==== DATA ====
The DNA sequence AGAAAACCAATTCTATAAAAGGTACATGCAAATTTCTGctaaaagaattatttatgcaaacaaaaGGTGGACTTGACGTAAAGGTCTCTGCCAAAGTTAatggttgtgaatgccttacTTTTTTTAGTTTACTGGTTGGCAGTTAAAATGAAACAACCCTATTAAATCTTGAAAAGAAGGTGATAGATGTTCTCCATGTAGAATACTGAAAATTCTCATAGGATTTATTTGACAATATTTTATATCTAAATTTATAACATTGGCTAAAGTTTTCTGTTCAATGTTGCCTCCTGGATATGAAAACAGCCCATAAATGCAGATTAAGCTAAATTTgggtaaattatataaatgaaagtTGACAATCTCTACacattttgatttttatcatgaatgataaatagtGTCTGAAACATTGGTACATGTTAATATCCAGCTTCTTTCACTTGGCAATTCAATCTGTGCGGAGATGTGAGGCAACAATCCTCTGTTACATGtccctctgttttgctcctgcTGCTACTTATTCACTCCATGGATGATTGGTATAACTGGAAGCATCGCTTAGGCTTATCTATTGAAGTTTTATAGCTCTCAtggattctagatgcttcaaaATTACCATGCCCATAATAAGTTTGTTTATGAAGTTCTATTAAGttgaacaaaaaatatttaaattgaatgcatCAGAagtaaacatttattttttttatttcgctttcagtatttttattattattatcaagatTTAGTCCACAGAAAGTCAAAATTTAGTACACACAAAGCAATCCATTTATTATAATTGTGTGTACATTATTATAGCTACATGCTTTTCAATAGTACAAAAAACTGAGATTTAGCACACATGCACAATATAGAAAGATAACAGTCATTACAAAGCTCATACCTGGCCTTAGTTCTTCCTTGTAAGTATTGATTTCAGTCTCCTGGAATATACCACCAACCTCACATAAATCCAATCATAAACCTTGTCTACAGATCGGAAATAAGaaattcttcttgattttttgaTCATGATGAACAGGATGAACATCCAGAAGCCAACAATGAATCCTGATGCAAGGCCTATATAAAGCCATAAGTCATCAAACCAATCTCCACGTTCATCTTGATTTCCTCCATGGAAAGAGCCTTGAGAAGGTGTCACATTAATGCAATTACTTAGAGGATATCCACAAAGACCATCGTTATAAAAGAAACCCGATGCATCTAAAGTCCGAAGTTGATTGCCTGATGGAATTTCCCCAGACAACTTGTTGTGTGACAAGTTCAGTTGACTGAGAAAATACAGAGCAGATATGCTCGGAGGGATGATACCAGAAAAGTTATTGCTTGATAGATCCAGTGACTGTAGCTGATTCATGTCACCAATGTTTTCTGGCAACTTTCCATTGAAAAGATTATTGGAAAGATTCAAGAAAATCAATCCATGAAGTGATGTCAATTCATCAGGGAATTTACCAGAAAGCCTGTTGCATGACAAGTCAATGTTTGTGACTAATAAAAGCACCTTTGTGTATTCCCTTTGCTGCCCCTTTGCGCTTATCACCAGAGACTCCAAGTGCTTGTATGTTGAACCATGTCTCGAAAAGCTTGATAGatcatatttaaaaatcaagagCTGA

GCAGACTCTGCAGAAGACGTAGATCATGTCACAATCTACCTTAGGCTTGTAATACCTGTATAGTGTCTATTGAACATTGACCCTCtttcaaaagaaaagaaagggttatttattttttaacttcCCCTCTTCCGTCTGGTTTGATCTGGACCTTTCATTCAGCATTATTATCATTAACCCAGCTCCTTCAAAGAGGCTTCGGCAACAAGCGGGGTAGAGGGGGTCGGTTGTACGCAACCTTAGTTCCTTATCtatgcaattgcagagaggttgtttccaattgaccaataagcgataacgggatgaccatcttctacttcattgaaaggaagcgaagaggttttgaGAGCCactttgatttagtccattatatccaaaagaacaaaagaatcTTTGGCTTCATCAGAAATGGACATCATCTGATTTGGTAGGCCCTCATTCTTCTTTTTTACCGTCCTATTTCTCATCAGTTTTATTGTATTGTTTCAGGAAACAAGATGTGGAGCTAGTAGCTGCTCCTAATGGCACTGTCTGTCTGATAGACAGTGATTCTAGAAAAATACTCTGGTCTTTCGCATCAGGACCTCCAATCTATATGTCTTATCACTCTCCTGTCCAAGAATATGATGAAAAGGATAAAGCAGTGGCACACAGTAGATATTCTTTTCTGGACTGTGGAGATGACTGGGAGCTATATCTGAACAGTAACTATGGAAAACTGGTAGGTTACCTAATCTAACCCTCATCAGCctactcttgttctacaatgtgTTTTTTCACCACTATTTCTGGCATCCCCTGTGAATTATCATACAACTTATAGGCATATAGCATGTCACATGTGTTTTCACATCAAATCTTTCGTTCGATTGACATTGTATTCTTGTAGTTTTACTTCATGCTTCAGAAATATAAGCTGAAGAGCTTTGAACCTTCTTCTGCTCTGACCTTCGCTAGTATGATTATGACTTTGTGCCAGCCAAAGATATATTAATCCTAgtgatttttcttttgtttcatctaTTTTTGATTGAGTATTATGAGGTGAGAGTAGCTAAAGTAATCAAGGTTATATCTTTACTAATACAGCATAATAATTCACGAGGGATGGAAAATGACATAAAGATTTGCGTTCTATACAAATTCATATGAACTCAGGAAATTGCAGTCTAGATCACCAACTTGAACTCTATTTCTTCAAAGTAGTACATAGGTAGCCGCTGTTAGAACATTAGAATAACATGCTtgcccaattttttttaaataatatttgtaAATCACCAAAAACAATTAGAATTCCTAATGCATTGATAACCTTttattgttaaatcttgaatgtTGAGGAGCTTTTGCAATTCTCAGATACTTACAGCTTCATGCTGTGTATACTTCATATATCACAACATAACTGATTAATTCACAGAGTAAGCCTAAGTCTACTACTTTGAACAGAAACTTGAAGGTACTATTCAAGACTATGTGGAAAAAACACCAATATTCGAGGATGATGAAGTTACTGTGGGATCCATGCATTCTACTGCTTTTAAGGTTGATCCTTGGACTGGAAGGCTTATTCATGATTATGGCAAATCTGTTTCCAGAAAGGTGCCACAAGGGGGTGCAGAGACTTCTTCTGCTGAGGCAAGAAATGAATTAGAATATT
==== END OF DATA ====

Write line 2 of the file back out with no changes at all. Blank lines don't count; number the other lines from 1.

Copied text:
GCAGACTCTGCAGAAGACGTAGATCATGTCACAATCTACCTTAGGCTTGTAATACCTGTATAGTGTCTATTGAACATTGACCCTCtttcaaaagaaaagaaagggttatttattttttaacttcCCCTCTTCCGTCTGGTTTGATCTGGACCTTTCATTCAGCATTATTATCATTAACCCAGCTCCTTCAAAGAGGCTTCGGCAACAAGCGGGGTAGAGGGGGTCGGTTGTACGCAACCTTAGTTCCTTATCtatgcaattgcagagaggttgtttccaattgaccaataagcgataacgggatgaccatcttctacttcattgaaaggaagcgaagaggttttgaGAGCCactttgatttagtccattatatccaaaagaacaaaagaatcTTTGGCTTCATCAGAAATGGACATCATCTGATTTGGTAGGCCCTCATTCTTCTTTTTTACCGTCCTATTTCTCATCAGTTTTATTGTATTGTTTCAGGAAACAAGATGTGGAGCTAGTAGCTGCTCCTAATGGCACTGTCTGTCTGATAGACAGTGATTCTAGAAAAATACTCTGGTCTTTCGCATCAGGACCTCCAATCTATATGTCTTATCACTCTCCTGTCCAAGAATATGATGAAAAGGATAAAGCAGTGGCACACAGTAGATATTCTTTTCTGGACTGTGGAGATGACTGGGAGCTATATCTGAACAGTAACTATGGAAAACTGGTAGGTTACCTAATCTAACCCTCATCAGCctactcttgttctacaatgtgTTTTTTCACCACTATTTCTGGCATCCCCTGTGAATTATCATACAACTTATAGGCATATAGCATGTCACATGTGTTTTCACATCAAATCTTTCGTTCGATTGACATTGTATTCTTGTAGTTTTACTTCATGCTTCAGAAATATAAGCTGAAGAGCTTTGAACCTTCTTCTGCTCTGACCTTCGCTAGTATGATTATGACTTTGTGCCAGCCAAAGATATATTAATCCTAgtgatttttcttttgtttcatctaTTTTTGATTGAGTATTATGAGGTGAGAGTAGCTAAAGTAATCAAGGTTATATCTTTACTAATACAGCATAATAATTCACGAGGGATGGAAAATGACATAAAGATTTGCGTTCTATACAAATTCATATGAACTCAGGAAATTGCAGTCTAGATCACCAACTTGAACTCTATTTCTTCAAAGTAGTACATAGGTAGCCGCTGTTAGAACATTAGAATAACATGCTtgcccaattttttttaaataatatttgtaAATCACCAAAAACAATTAGAATTCCTAATGCATTGATAACCTTttattgttaaatcttgaatgtTGAGGAGCTTTTGCAATTCTCAGATACTTACAGCTTCATGCTGTGTATACTTCATATATCACAACATAACTGATTAATTCACAGAGTAAGCCTAAGTCTACTACTTTGAACAGAAACTTGAAGGTACTATTCAAGACTATGTGGAAAAAACACCAATATTCGAGGATGATGAAGTTACTGTGGGATCCATGCATTCTACTGCTTTTAAGGTTGATCCTTGGACTGGAAGGCTTATTCATGATTATGGCAAATCTGTTTCCAGAAAGGTGCCACAAGGGGGTGCAGAGACTTCTTCTGCTGAGGCAAGAAATGAATTAGAATATT